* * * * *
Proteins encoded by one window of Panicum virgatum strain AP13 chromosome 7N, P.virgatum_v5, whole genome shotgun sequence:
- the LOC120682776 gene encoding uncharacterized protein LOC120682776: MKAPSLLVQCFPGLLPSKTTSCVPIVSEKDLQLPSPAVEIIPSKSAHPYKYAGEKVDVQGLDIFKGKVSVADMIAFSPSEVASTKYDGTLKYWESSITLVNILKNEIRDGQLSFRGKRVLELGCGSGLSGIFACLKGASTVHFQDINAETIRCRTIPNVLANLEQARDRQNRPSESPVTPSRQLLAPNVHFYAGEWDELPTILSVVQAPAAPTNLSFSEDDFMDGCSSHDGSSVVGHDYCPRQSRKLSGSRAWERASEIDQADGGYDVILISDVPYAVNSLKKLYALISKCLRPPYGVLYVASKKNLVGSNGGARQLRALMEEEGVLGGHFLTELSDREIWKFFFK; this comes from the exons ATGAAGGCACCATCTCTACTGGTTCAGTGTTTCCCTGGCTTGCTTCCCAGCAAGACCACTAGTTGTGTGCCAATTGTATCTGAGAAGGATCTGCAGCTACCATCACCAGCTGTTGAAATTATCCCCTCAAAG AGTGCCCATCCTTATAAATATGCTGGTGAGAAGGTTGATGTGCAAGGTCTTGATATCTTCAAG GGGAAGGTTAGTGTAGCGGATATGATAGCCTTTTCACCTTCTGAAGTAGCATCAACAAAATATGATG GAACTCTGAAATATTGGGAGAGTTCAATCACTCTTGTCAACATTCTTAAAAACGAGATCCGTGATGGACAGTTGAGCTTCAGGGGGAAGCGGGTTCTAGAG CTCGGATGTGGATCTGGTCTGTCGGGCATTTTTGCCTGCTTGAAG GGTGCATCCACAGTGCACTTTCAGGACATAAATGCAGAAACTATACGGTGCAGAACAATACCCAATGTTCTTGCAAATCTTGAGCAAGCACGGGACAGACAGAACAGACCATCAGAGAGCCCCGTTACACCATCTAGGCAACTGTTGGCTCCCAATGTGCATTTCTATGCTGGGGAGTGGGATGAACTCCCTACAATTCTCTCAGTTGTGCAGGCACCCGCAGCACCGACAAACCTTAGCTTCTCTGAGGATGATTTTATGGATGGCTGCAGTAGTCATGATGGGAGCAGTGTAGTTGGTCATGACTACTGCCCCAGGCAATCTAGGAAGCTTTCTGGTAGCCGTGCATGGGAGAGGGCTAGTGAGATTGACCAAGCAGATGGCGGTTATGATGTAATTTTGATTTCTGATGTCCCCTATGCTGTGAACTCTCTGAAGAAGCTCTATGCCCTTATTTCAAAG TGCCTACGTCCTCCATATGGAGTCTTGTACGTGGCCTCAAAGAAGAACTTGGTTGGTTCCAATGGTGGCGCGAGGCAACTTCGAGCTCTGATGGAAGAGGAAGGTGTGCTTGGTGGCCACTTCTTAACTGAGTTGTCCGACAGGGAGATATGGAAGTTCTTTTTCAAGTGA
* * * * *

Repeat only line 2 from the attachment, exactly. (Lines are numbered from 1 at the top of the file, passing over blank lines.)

- the LOC120682776 gene encoding uncharacterized protein LOC120682776: MKAPSLLVQCFPGLLPSKTTSCVPIVSEKDLQLPSPAVEIIPSKSAHPYKYAGEKVDVQGLDIFKGKVSVADMIAFSPSEVASTKYDGTLKYWESSITLVNILKNEIRDGQLSFRGKRVLELGCGSGLSGIFACLKGASTVHFQDINAETIRCRTIPNVLANLEQARDRQNRPSESPVTPSRQLLAPNVHFYAGEWDELPTILSVVQAPAAPTNLSFSEDDFMDGCSSHDGSSVVGHDYCPRQSRKLSGSRAWERASEIDQADGGYDVILISDVPYAVNSLKKLYALISKCLRPPYGVLYVASKKNLVGSNGGARQLRALMEEEGVLGGHFLTELSDREIWKFFFK; this comes from the exons ATGAAGGCACCATCTCTACTGGTTCAGTGTTTCCCTGGCTTGCTTCCCAGCAAGACCACTAGTTGTGTGCCAATTGTATCTGAGAAGGATCTGCAGCTACCATCACCAGCTGTTGAAATTATCCCCTCAAAG AGTGCCCATCCTTATAAATATGCTGGTGAGAAGGTTGATGTGCAAGGTCTTGATATCTTCAAG GGGAAGGTTAGTGTAGCGGATATGATAGCCTTTTCACCTTCTGAAGTAGCATCAACAAAATATGATG GAACTCTGAAATATTGGGAGAGTTCAATCACTCTTGTCAACATTCTTAAAAACGAGATCCGTGATGGACAGTTGAGCTTCAGGGGGAAGCGGGTTCTAGAG CTCGGATGTGGATCTGGTCTGTCGGGCATTTTTGCCTGCTTGAAG GGTGCATCCACAGTGCACTTTCAGGACATAAATGCAGAAACTATACGGTGCAGAACAATACCCAATGTTCTTGCAAATCTTGAGCAAGCACGGGACAGACAGAACAGACCATCAGAGAGCCCCGTTACACCATCTAGGCAACTGTTGGCTCCCAATGTGCATTTCTATGCTGGGGAGTGGGATGAACTCCCTACAATTCTCTCAGTTGTGCAGGCACCCGCAGCACCGACAAACCTTAGCTTCTCTGAGGATGATTTTATGGATGGCTGCAGTAGTCATGATGGGAGCAGTGTAGTTGGTCATGACTACTGCCCCAGGCAATCTAGGAAGCTTTCTGGTAGCCGTGCATGGGAGAGGGCTAGTGAGATTGACCAAGCAGATGGCGGTTATGATGTAATTTTGATTTCTGATGTCCCCTATGCTGTGAACTCTCTGAAGAAGCTCTATGCCCTTATTTCAAAG TGCCTACGTCCTCCATATGGAGTCTTGTACGTGGCCTCAAAGAAGAACTTGGTTGGTTCCAATGGTGGCGCGAGGCAACTTCGAGCTCTGATGGAAGAGGAAGGTGTGCTTGGTGGCCACTTCTTAACTGAGTTGTCCGACAGGGAGATATGGAAGTTCTTTTTCAAGTGA